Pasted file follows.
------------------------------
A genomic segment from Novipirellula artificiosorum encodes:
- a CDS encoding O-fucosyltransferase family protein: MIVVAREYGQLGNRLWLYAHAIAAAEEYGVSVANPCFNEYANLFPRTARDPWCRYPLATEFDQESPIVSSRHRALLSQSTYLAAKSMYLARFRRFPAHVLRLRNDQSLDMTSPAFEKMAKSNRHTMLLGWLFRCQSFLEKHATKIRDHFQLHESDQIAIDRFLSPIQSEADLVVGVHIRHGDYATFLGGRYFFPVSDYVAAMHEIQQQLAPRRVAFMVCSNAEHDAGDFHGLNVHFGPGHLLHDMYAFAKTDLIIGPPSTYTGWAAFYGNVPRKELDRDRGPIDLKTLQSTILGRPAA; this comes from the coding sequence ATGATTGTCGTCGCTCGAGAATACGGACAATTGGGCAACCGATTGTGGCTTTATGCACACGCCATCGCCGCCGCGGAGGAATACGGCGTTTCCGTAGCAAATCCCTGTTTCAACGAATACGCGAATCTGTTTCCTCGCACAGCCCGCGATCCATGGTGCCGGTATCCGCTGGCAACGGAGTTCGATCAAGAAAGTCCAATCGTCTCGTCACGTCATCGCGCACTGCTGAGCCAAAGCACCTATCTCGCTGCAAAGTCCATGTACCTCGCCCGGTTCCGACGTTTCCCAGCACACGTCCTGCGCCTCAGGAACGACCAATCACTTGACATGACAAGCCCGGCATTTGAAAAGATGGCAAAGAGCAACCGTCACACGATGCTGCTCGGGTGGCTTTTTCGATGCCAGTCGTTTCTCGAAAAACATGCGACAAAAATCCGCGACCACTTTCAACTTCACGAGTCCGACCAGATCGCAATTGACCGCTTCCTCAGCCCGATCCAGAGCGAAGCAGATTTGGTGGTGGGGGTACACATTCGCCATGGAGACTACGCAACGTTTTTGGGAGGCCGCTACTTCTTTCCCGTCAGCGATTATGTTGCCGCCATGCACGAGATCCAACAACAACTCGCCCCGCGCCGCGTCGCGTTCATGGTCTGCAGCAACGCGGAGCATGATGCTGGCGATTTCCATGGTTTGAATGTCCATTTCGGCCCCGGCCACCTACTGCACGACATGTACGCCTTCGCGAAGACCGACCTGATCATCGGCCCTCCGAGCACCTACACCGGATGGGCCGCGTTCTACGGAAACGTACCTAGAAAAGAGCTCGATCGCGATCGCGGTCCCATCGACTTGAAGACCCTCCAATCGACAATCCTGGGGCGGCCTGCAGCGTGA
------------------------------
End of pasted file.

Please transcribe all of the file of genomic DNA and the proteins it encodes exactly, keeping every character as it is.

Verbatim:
A genomic segment from Novipirellula artificiosorum encodes:
- a CDS encoding O-fucosyltransferase family protein: MIVVAREYGQLGNRLWLYAHAIAAAEEYGVSVANPCFNEYANLFPRTARDPWCRYPLATEFDQESPIVSSRHRALLSQSTYLAAKSMYLARFRRFPAHVLRLRNDQSLDMTSPAFEKMAKSNRHTMLLGWLFRCQSFLEKHATKIRDHFQLHESDQIAIDRFLSPIQSEADLVVGVHIRHGDYATFLGGRYFFPVSDYVAAMHEIQQQLAPRRVAFMVCSNAEHDAGDFHGLNVHFGPGHLLHDMYAFAKTDLIIGPPSTYTGWAAFYGNVPRKELDRDRGPIDLKTLQSTILGRPAA; this comes from the coding sequence ATGATTGTCGTCGCTCGAGAATACGGACAATTGGGCAACCGATTGTGGCTTTATGCACACGCCATCGCCGCCGCGGAGGAATACGGCGTTTCCGTAGCAAATCCCTGTTTCAACGAATACGCGAATCTGTTTCCTCGCACAGCCCGCGATCCATGGTGCCGGTATCCGCTGGCAACGGAGTTCGATCAAGAAAGTCCAATCGTCTCGTCACGTCATCGCGCACTGCTGAGCCAAAGCACCTATCTCGCTGCAAAGTCCATGTACCTCGCCCGGTTCCGACGTTTCCCAGCACACGTCCTGCGCCTCAGGAACGACCAATCACTTGACATGACAAGCCCGGCATTTGAAAAGATGGCAAAGAGCAACCGTCACACGATGCTGCTCGGGTGGCTTTTTCGATGCCAGTCGTTTCTCGAAAAACATGCGACAAAAATCCGCGACCACTTTCAACTTCACGAGTCCGACCAGATCGCAATTGACCGCTTCCTCAGCCCGATCCAGAGCGAAGCAGATTTGGTGGTGGGGGTACACATTCGCCATGGAGACTACGCAACGTTTTTGGGAGGCCGCTACTTCTTTCCCGTCAGCGATTATGTTGCCGCCATGCACGAGATCCAACAACAACTCGCCCCGCGCCGCGTCGCGTTCATGGTCTGCAGCAACGCGGAGCATGATGCTGGCGATTTCCATGGTTTGAATGTCCATTTCGGCCCCGGCCACCTACTGCACGACATGTACGCCTTCGCGAAGACCGACCTGATCATCGGCCCTCCGAGCACCTACACCGGATGGGCCGCGTTCTACGGAAACGTACCTAGAAAAGAGCTCGATCGCGATCGCGGTCCCATCGACTTGAAGACCCTCCAATCGACAATCCTGGGGCGGCCTGCAGCGTGA